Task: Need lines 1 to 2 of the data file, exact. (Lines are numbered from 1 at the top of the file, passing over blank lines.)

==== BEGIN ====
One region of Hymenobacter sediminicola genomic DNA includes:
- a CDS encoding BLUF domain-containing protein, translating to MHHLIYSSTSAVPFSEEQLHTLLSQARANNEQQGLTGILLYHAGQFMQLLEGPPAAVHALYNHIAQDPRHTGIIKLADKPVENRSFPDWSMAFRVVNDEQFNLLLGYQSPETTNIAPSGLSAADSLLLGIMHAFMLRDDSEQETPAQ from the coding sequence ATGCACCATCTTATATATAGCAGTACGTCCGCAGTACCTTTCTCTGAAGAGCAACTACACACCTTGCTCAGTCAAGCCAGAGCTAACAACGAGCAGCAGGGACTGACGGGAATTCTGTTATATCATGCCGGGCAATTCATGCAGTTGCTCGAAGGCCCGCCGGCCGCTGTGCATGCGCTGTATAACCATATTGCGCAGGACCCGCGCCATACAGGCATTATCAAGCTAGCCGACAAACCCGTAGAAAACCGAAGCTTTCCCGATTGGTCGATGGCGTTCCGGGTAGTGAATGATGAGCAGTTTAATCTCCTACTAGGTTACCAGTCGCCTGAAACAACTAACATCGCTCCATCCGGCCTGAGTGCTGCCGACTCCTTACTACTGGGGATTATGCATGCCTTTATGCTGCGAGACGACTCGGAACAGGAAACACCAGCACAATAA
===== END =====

One region of Hymenobacter sediminicola genomic DNA includes:
- a CDS encoding BLUF domain-containing protein, translating to MHHLIYSSTSAVPFSEEQLHTLLSQARANNEQQGLTGILLYHAGQFMQLLEGPPAAVHALYNHIAQDPRHTGIIKLADKPVENRSFPDWSMAFRVVNDEQFNLLLGYQSPETTNIAPSGLSAADSLLLGIMHAFMLRDDSEQETPAQ from the coding sequence ATGCACCATCTTATATATAGCAGTACGTCCGCAGTACCTTTCTCTGAAGAGCAACTACACACCTTGCTCAGTCAAGCCAGAGCTAACAACGAGCAGCAGGGACTGACGGGAATTCTGTTATATCATGCCGGGCAATTCATGCAGTTGCTCGAAGGCCCGCCGGCCGCTGTGCATGCGCTGTATAACCATATTGCGCAGGACCCGCGCCATACAGGCATTATCAAGCTAGCCGACAAACCCGTAGAAAACCGAAGCTTTCCCGATTGGTCGATGGCGTTCCGGGTAGTGAATGATGAGCAGTTTAATCTCCTACTAGGTTACCAGTCGCCTGAAACAACTAACATCGCTCCATCCGGCCTGAGTGCTGCCGACTCCTTACTACTGGGGATTATGCATGCCTTTATGCTGCGAGACGACTCGGAACAGGAAACACCAGCACAATAA